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A gentle hill its side inclines,
Lovely in England's fadeless green,
To meet the quiet stream which winds
Through this romantic scene
As silently and sweetly still
As when, at evening, on that hill,
While summer's wind blew soft and low,
Seated by gallant Hotspur's side,
His Katherine was a happy bride,
A thousand years ago.

I wandered through the lofty halls
Trod by the Percys of old fame,
And traced upon the chapel walls
Each high, heroic name,
From him who once his standard set
Where now, o'er mosque and minaret,
Glitter the Sultan's crescent moons,
To him who, when a younger son,
Fought for King George at Lexington,
A major of dragoons.

That last half-stanza, – it has dashed
From my warm lip the sparkling cup ;
The light that o'er my eyebeam flashed,
The power that bore my spirit up
Above this bank-note world, is gone;
And Alnwick ’s but a market town,
And this, alas ! its market day,
And beasts and borderers throng the way;
Oxen and bleating lambs in lots,
Northumbrian boors and plaided Scots,
Men in the coal and cattle line;
From Teviot's bard and hero land,
From royal Berwick's beach of sand,
From Wooller, Morpeth, Hexham, and
Newcastle-upon-Tyne. -

These are not the romantic times
So beautiful in Spenser's rhymes,
So dazzling to the dreaming boy;
Ours are the days of fact, not fable,
Of knights, but not of the round table,
Of Bailie Jarvie, not Rob Roy;
'T is what “Our President,” Monroe,
Has called “the era of good feeling”;
The Highlander, the bitterest foe
To modern laws, has felt their blow,
Consented to be taxed, and vote,
And put on pantaloons and coat,
And leave off cattle-stealing:
Lord Stafford mines for coal and salt,
The Duke of Norfolk deals in malt,
The Douglass in red herrings;
And noble name and cultured land,
Palace, and park, and vassal band,
Are powerless to the notes of hand
Of Rothschild or the Barings.

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Lord of the winds ! I feel thee nigh, I know thy breath in the burning sky And wait, with a thrill in every vein, For the coming of the hurricane !

And lo! on the wing of the heavy gales, Through the boundless arch of heaven he sails. Silent and slow, and terribly strong, The mighty shadow is borne along, Like the dark eternity to come ; While the world below, dismayed and dumb, Through the calm of the thick hot atmosphere Looks up at its gloomy folds with fear.

They darken fast; and the golden blaze Of the sun is quenched in the lurid haze, And he sends through the shade a funeral ray — A glare that is neither night nor day, A beam that touches, with hues of death, The clouds above and the earth beneath. To its covert glides the silent bird, While the hurricane's distant voice is heard Uplifted among the mountains round, And the forests hear and answer the sound.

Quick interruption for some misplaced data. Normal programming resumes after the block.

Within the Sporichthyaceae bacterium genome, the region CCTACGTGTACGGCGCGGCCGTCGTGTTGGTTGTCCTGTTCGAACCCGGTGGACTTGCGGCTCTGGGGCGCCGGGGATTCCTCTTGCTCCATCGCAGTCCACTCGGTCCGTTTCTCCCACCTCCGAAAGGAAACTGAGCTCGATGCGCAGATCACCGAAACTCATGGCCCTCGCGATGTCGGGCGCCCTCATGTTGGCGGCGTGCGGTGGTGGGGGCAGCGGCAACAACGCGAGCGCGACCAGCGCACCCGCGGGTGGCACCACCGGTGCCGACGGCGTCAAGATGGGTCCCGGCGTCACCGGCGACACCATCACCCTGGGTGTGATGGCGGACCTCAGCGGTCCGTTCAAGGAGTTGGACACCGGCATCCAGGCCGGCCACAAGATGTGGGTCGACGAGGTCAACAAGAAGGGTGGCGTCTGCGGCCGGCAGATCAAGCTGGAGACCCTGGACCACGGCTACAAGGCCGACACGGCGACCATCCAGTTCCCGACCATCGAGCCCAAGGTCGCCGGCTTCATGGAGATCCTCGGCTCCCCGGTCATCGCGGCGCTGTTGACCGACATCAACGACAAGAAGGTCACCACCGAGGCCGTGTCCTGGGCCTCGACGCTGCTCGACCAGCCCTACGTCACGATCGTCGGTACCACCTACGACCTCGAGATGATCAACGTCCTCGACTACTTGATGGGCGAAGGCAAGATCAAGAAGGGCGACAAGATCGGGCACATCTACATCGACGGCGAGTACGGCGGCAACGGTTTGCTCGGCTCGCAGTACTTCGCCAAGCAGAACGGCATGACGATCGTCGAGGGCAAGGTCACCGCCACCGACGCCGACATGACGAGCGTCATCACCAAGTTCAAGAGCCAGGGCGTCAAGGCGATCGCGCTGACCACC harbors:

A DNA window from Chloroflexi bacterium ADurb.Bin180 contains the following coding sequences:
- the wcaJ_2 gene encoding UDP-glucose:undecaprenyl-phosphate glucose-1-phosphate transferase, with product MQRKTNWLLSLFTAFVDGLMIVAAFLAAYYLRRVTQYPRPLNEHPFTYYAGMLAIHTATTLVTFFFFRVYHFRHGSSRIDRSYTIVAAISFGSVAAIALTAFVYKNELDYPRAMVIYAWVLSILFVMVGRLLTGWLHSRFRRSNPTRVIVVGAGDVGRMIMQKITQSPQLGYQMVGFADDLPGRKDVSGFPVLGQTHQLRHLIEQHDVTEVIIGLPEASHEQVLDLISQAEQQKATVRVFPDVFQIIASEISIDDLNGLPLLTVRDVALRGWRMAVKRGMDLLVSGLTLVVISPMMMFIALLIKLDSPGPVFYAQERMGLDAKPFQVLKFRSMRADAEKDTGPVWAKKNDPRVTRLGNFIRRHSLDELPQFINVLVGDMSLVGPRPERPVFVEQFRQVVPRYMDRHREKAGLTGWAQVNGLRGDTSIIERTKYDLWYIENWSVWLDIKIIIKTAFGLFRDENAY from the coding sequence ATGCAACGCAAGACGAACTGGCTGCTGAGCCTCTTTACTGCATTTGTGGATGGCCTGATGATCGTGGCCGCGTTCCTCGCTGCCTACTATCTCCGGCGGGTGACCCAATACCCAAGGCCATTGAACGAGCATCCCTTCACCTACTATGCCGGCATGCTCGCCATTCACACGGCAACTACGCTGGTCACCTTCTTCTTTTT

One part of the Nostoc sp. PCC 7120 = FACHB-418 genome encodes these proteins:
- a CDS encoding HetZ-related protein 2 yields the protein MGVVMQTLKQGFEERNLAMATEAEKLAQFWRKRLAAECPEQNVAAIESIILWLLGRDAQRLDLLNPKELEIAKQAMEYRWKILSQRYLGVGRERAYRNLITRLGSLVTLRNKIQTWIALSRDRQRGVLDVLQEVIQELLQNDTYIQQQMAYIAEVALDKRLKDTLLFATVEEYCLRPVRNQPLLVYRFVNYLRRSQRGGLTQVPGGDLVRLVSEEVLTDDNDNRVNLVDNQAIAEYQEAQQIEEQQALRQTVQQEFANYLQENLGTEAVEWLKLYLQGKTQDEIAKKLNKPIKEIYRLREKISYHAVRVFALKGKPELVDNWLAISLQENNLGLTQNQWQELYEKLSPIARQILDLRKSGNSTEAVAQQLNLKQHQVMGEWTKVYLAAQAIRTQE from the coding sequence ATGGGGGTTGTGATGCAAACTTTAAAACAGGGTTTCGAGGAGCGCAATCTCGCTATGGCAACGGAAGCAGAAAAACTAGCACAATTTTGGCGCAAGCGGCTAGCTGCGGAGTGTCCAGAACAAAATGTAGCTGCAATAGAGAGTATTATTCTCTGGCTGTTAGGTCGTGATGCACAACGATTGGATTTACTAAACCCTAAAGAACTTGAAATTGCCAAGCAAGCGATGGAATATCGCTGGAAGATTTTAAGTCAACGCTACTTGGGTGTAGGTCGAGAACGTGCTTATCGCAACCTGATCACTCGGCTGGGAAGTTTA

He is come he is come ! do ye not behold His ample robes on the wind unrolled Giant of air we bid thee hail — How his gray skirts toss in the whirling gale; How his huge and writhing arms are bent To clasp the zone of the firmament, And fold at length, in their dark embrace, From mountain to mountain the visible space.

Darker, — still darker ' the whirlwinds bear The dust of the plains to the middle air; And hark to the crashing, long and loud, Of the chariot of God in the thunder-cloud 1 You may trace its path by the flashes that start From the rapid wheels where'er they dart, As the fire-bolts leap to the world below, And flood the skies with a lurid glow.

What roar is that ?—'t is the rain that breaks In torrents away from the airy lakes, Heavily poured on the shuddering ground, And shedding a nameless horror round. Ah! well-known woods, and mountains, and skies, With the very clouds !—ye are lost to my eyes.

I seek ye vainly, and see in your place
The shadowy tempest that sweeps through space,
A whirling ocean that fills the wall
Of the crystal heaven, and buries all.
And I, cut off from the world, remain

Alone with the terrible hurricane. - WiLLIAM CULLEN BRYANT.

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To men of other minds my fancy flies, Embosomed in the deep where Holland lies. Methinks her patient sons before me stand, Where the broad ocean leans against the land, And, sedulous to stop the coming tide, Lift the tall rampire's artificial pride. Onward methinks, and diligently slow, The firm connected bulwark seems to grow; Spreads its long arms amidst the watery roar, Scoops out an empire, and usurps the shore. While the pent ocean, rising o'er the pile, Sees an amphibious world beneath him smile; The slow canal, the yellow-blossomed vale The willow-tufted bank, the gliding sail, The crowded mart, the cultivated plain, A new creation rescued from his reign.

Thus while around the wave-subjected soil Impels the native to repeated toil, Industrious habits in each bosom reign, And industry begets a love of gain. Hence all the good from opulence that springs, With all those ills superfluous treasure brings, Are here displayed.

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FAR to the right where Apennine ascends, Bright as the summer, Italy extends. Its uplands sloping deck the mountain's side, Woods over woods, in gay theatric pride; While oft some temple's mouldering tops between With venerable grandeur mark the scene.

Could nature's bounty satisfy the breast, The sons of Italy were surely blest. Whatever fruits in different climes were found, That proudly rise, or humbly court the ground; Whatever blooms in torrid tracts appear, Whose bright succession decks the varied year; Whatever sweets salute the northern sky With vernal lives, that blossom but to die; These here disporting own the kindred soil, , Nor ask luxuriance from the planter's toil;

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